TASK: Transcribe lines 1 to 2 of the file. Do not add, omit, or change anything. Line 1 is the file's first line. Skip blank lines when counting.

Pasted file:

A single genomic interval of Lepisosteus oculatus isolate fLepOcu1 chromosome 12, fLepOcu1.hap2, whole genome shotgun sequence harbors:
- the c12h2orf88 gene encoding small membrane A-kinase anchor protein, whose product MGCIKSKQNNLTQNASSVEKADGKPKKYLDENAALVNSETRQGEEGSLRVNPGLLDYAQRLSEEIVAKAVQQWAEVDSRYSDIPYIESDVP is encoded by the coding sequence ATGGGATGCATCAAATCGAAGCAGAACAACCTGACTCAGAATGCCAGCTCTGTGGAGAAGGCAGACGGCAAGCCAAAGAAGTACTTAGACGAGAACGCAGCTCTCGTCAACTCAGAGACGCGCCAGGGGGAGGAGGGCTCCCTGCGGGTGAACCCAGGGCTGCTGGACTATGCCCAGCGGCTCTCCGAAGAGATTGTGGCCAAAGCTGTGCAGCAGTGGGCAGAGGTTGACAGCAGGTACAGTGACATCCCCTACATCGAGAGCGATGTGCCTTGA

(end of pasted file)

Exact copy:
A single genomic interval of Lepisosteus oculatus isolate fLepOcu1 chromosome 12, fLepOcu1.hap2, whole genome shotgun sequence harbors:
- the c12h2orf88 gene encoding small membrane A-kinase anchor protein, whose product MGCIKSKQNNLTQNASSVEKADGKPKKYLDENAALVNSETRQGEEGSLRVNPGLLDYAQRLSEEIVAKAVQQWAEVDSRYSDIPYIESDVP is encoded by the coding sequence ATGGGATGCATCAAATCGAAGCAGAACAACCTGACTCAGAATGCCAGCTCTGTGGAGAAGGCAGACGGCAAGCCAAAGAAGTACTTAGACGAGAACGCAGCTCTCGTCAACTCAGAGACGCGCCAGGGGGAGGAGGGCTCCCTGCGGGTGAACCCAGGGCTGCTGGACTATGCCCAGCGGCTCTCCGAAGAGATTGTGGCCAAAGCTGTGCAGCAGTGGGCAGAGGTTGACAGCAGGTACAGTGACATCCCCTACATCGAGAGCGATGTGCCTTGA